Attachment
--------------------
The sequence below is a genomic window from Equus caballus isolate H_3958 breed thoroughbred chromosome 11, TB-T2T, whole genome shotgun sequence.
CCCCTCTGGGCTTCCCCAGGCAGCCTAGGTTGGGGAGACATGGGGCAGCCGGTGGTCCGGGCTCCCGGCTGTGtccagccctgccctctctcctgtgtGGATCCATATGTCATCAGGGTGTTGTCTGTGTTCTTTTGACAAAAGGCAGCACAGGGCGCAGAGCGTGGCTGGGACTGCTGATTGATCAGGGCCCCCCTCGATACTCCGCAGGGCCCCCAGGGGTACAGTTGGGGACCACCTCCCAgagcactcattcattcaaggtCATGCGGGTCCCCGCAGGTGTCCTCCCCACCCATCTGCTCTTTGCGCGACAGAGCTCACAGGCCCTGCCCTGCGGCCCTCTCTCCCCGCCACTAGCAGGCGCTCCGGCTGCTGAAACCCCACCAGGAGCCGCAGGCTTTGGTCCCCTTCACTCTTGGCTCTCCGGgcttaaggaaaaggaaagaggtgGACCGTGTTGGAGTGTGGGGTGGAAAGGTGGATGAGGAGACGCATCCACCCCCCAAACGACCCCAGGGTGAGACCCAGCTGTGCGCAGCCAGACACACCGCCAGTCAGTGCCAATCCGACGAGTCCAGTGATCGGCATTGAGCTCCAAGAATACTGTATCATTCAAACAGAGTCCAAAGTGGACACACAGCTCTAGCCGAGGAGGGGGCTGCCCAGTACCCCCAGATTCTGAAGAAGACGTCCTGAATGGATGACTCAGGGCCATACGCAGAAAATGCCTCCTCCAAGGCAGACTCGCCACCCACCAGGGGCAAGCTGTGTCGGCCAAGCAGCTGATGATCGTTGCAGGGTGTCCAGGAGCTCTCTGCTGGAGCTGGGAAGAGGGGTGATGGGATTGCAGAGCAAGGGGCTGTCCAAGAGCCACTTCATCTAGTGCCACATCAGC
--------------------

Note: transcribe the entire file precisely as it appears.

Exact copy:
The sequence below is a genomic window from Equus caballus isolate H_3958 breed thoroughbred chromosome 11, TB-T2T, whole genome shotgun sequence.
CCCCTCTGGGCTTCCCCAGGCAGCCTAGGTTGGGGAGACATGGGGCAGCCGGTGGTCCGGGCTCCCGGCTGTGtccagccctgccctctctcctgtgtGGATCCATATGTCATCAGGGTGTTGTCTGTGTTCTTTTGACAAAAGGCAGCACAGGGCGCAGAGCGTGGCTGGGACTGCTGATTGATCAGGGCCCCCCTCGATACTCCGCAGGGCCCCCAGGGGTACAGTTGGGGACCACCTCCCAgagcactcattcattcaaggtCATGCGGGTCCCCGCAGGTGTCCTCCCCACCCATCTGCTCTTTGCGCGACAGAGCTCACAGGCCCTGCCCTGCGGCCCTCTCTCCCCGCCACTAGCAGGCGCTCCGGCTGCTGAAACCCCACCAGGAGCCGCAGGCTTTGGTCCCCTTCACTCTTGGCTCTCCGGgcttaaggaaaaggaaagaggtgGACCGTGTTGGAGTGTGGGGTGGAAAGGTGGATGAGGAGACGCATCCACCCCCCAAACGACCCCAGGGTGAGACCCAGCTGTGCGCAGCCAGACACACCGCCAGTCAGTGCCAATCCGACGAGTCCAGTGATCGGCATTGAGCTCCAAGAATACTGTATCATTCAAACAGAGTCCAAAGTGGACACACAGCTCTAGCCGAGGAGGGGGCTGCCCAGTACCCCCAGATTCTGAAGAAGACGTCCTGAATGGATGACTCAGGGCCATACGCAGAAAATGCCTCCTCCAAGGCAGACTCGCCACCCACCAGGGGCAAGCTGTGTCGGCCAAGCAGCTGATGATCGTTGCAGGGTGTCCAGGAGCTCTCTGCTGGAGCTGGGAAGAGGGGTGATGGGATTGCAGAGCAAGGGGCTGTCCAAGAGCCACTTCATCTAGTGCCACATCAGC